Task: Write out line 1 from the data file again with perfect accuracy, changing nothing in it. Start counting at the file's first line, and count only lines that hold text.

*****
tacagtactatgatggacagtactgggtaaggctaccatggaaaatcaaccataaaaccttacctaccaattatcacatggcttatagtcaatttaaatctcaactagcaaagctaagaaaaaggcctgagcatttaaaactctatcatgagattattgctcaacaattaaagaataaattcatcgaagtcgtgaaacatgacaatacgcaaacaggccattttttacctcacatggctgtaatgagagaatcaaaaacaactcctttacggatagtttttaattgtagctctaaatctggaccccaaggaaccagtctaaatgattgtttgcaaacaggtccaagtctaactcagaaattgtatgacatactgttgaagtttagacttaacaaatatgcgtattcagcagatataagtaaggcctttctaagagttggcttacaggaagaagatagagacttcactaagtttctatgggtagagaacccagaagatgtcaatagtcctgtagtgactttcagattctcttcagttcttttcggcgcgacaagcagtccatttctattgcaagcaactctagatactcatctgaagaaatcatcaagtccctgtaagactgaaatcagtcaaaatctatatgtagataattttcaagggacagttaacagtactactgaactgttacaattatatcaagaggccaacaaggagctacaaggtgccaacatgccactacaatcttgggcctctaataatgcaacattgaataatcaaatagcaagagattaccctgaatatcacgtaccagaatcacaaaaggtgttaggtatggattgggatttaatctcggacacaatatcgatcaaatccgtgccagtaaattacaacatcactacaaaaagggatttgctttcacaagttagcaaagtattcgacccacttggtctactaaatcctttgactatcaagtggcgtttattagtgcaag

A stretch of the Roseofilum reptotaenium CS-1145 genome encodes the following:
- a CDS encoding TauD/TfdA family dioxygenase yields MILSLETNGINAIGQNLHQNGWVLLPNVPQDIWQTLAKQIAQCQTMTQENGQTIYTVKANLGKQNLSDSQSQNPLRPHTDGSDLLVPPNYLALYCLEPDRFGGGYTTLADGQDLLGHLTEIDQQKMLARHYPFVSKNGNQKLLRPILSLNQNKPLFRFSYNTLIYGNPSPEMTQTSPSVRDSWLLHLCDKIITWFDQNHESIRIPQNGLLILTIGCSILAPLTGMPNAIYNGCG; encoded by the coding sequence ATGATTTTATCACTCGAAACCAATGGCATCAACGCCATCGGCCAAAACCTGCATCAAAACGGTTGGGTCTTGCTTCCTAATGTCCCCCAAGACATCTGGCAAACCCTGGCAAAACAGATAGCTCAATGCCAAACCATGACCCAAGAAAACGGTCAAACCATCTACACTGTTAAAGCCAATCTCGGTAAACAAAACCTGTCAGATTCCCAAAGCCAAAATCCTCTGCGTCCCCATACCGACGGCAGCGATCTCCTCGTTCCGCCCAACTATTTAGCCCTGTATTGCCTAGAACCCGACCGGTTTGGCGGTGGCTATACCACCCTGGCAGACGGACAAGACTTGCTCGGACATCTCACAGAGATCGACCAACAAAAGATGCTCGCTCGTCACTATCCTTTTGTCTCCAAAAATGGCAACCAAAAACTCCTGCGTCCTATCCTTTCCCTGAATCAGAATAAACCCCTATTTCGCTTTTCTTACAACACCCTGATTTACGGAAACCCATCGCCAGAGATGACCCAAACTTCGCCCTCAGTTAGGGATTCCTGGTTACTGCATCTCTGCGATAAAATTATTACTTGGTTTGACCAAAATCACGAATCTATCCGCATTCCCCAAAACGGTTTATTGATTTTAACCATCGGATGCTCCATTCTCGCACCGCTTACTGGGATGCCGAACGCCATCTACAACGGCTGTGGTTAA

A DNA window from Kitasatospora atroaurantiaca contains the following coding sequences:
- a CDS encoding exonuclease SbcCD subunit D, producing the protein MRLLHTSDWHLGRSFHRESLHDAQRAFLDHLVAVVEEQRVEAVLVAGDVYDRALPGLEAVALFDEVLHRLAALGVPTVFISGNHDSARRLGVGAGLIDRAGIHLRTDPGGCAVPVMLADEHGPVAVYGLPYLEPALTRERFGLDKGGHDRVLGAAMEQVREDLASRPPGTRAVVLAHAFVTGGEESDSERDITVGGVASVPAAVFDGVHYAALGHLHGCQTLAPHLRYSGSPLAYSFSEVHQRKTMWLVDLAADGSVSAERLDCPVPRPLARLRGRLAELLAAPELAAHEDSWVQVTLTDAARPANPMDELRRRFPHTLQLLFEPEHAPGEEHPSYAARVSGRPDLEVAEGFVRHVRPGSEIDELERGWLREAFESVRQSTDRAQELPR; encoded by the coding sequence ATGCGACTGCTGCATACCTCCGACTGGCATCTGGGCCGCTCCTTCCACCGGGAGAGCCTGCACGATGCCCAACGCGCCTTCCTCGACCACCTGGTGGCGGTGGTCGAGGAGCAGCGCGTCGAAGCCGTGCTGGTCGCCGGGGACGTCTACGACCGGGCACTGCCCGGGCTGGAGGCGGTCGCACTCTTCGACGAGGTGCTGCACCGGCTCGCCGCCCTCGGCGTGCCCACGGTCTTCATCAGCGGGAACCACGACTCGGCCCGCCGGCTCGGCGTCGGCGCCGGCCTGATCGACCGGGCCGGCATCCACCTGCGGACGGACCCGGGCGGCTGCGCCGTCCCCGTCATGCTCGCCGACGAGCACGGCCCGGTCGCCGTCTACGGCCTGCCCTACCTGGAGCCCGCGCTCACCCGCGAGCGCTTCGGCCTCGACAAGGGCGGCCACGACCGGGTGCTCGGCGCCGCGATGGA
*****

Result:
tacagtactatgatggacagtactgggtaaggctaccatggaaaatcaaccataaaaccttacctaccaattatcacatggcttatagtcaatttaaatctcaactagcaaagctaagaaaaaggcctgagcatttaaaactctatcatgagattattgctcaacaattaaagaataaattcatcgaagtcgtgaaacatgacaatacgcaaacaggccattttttacctcacatggctgtaatgagagaatcaaaaacaactcctttacggatagtttttaattgtagctctaaatctggaccccaaggaaccagtctaaatgattgtttgcaaacaggtccaagtctaactcagaaattgtatgacatactgttgaagtttagacttaacaaatatgcgtattcagcagatataagtaaggcctttctaagagttggcttacaggaagaagatagagacttcactaagtttctatgggtagagaacccagaagatgtcaatagtcctgtagtgactttcagattctcttcagttcttttcggcgcgacaagcagtccatttctattgcaagcaactctagatactcatctgaagaaatcatcaagtccctgtaagactgaaatcagtcaaaatctatatgtagataattttcaagggacagttaacagtactactgaactgttacaattatatcaagaggccaacaaggagctacaaggtgccaacatgccactacaatcttgggcctctaataatgcaacattgaataatcaaatagcaagagattaccctgaatatcacgtaccagaatcacaaaaggtgttaggtatggattgggatttaatctcggacacaatatcgatcaaatccgtgccagtaaattacaacatcactacaaaaagggatttgctttcacaagttagcaaagtattcgacccacttggtctactaaatcctttgactatcaagtggcgtttattagtgcaag